Appeal reporter Jeff Larson following his COVID-19 test on Wednesday. 

Maybe things are getting better on the pandemic front – businesses are starting to open up again and life is slowly returning to normal… sort of. 

Still, there’s that persistent worry that a neighbor or a passerby might have the virus – and might not even know it. Or what if I have it but have no symptoms? 

What can I do about that nagging feeling? Have myself tested. I decided to do just that earlier this week. Tests are free and I found out that they are easy to have taken. 

Wednesday, after registering online (another simple task), I took off from the office to head over the bridge to the state-run testing site at Sutter County Veterans Hall, 1425 Veterans Memorial Circle in Yuba City.

Admittedly, I was nervous. I was wondering, ‘Does it hurt? If I am positive what will the repercussions be?  Will it affect my job?”

I finally convinced myself and went through the doors (my colleague with a camera was not allowed to go in and photograph the test due to OPTUMServe’s protocol for keeping numbers inside the room at a controlled level).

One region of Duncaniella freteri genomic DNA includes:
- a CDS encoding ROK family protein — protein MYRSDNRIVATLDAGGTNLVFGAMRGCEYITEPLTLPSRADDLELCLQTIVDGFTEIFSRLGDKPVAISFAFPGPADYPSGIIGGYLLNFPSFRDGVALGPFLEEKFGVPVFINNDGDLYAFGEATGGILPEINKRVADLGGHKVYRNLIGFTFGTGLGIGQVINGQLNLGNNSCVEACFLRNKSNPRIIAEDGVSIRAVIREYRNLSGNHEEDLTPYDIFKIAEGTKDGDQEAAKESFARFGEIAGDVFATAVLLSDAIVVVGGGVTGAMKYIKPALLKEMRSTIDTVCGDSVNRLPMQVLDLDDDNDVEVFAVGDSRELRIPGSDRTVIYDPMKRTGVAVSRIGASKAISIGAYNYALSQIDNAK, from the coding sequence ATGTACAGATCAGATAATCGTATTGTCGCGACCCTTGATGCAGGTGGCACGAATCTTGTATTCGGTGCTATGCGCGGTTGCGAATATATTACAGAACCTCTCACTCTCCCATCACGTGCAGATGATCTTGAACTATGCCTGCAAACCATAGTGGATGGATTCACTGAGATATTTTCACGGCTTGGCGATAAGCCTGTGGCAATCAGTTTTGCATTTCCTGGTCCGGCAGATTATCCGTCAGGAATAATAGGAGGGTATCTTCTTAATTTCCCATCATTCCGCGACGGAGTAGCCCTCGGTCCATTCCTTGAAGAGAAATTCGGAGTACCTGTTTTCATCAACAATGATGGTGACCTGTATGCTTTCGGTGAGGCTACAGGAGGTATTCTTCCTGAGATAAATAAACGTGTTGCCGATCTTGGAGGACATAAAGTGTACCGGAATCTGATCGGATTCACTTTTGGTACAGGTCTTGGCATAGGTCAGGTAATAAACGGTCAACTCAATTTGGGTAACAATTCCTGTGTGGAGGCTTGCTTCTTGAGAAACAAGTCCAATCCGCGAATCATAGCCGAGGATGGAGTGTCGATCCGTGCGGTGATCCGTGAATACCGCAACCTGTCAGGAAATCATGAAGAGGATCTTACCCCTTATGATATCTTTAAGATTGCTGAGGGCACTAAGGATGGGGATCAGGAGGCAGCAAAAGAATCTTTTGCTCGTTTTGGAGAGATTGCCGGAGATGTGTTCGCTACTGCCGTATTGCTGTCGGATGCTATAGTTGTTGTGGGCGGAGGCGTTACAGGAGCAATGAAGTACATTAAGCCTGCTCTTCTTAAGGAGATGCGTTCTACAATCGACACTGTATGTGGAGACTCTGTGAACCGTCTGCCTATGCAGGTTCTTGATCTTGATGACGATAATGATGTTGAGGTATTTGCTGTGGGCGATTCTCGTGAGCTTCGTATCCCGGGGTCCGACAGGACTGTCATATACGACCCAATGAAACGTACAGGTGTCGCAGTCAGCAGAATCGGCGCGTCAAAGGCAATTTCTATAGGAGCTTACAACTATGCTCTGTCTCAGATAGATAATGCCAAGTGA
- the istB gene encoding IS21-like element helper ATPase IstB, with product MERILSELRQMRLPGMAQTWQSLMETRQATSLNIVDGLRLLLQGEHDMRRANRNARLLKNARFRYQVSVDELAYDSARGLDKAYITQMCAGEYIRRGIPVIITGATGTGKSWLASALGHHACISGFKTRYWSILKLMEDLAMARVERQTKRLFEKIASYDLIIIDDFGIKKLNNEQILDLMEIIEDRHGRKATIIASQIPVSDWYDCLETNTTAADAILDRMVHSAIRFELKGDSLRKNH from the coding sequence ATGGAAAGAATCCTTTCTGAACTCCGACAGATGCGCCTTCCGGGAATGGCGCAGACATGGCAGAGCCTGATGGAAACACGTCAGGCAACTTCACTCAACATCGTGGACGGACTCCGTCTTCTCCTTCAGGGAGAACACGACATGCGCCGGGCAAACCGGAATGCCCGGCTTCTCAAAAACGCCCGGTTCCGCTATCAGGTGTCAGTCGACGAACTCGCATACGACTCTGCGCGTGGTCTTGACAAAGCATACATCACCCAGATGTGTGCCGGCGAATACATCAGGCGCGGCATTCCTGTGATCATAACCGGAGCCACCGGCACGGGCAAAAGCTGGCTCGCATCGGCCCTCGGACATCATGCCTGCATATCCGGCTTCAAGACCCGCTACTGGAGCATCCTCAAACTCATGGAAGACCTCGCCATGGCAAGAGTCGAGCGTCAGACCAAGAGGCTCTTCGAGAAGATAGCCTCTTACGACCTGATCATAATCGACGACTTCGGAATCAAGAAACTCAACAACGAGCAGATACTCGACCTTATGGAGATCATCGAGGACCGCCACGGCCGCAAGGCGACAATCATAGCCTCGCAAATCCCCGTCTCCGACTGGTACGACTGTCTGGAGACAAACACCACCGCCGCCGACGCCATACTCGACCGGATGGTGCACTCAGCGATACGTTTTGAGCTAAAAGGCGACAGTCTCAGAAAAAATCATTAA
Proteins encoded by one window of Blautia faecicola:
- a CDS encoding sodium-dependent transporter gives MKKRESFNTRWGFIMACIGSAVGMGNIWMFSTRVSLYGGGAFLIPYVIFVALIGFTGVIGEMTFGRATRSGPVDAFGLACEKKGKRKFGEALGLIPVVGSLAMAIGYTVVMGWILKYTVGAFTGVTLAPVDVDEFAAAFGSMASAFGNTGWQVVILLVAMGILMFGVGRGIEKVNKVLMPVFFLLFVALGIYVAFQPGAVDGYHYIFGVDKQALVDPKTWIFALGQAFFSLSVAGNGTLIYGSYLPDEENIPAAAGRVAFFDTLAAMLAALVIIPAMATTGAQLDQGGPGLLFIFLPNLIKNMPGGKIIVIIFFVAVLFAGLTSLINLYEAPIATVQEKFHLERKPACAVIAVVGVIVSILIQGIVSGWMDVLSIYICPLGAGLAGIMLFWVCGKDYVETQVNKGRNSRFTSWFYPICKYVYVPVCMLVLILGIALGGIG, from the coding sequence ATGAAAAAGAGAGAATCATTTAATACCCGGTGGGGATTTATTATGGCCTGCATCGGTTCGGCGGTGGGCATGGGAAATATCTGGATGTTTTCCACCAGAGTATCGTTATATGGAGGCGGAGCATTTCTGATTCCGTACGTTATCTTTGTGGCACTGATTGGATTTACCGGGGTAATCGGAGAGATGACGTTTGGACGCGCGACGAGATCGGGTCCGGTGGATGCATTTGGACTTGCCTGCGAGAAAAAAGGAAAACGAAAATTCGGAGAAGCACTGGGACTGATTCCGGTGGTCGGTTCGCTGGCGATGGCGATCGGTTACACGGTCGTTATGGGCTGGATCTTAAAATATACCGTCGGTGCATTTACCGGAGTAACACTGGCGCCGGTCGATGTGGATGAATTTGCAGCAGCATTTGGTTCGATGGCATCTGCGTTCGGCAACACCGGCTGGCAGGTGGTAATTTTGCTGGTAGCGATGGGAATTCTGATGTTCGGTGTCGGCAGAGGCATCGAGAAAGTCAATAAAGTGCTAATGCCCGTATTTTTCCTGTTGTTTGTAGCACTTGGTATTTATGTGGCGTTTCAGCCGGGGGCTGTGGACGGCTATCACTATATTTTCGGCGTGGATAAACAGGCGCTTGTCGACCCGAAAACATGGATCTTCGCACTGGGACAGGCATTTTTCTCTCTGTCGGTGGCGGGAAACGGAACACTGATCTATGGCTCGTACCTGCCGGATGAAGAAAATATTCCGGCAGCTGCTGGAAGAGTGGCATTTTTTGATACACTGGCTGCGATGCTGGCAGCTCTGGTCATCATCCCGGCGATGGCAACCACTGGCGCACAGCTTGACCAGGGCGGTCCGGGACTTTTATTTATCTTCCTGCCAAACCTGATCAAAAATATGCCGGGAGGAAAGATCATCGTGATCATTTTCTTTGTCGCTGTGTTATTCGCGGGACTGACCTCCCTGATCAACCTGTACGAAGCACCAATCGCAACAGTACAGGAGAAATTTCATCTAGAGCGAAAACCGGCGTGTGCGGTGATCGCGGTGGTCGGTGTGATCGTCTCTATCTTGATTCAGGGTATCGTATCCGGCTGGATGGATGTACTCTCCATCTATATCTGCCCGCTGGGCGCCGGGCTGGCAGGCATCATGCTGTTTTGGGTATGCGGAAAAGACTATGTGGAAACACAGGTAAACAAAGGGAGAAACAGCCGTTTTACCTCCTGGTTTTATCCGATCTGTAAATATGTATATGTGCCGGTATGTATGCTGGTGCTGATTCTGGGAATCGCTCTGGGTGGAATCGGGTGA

I sat down with the nurse and exchanged a few pleasantries, while answering a few questions. 

The test itself took less than a minute.

I received one swab inside my right nostril, which caused my eyes to water a little. The nurse was quick to hand me a tissue and send me on my way. Our conversation lasted longer than the test itself. 

That’s it. That’s all there is to it. As I wait for the results, which takes two to three days, I wonder to myself, “Why didn’t I get this much earlier?”

It’s no big deal, and, as I was told, it’s extremely important given the nature of the outbreak and community spread of the virus. 

As of Friday morning, 3,570 Yuba-Sutter residents had been tested for COVID-19 out of a total population of more than 175,000 in the bi-county region – that still makes for a very small sample of residents tested for coronavirus so far. But cases remain low – 62 positives, six of which were asymptomatic; one hospitalization; and three deaths. 

It’s encouraging data when you look at the rest of the world’s troubles with the virus – one of the reasons why we’re opening things up here. Now if we can get more people to test themselves (again it’s free) and come away OK, while continuing to practice social distancing, life will soon return to the way it was prior to everything coming to a screeching halt in mid March – not to mention the return of sports!

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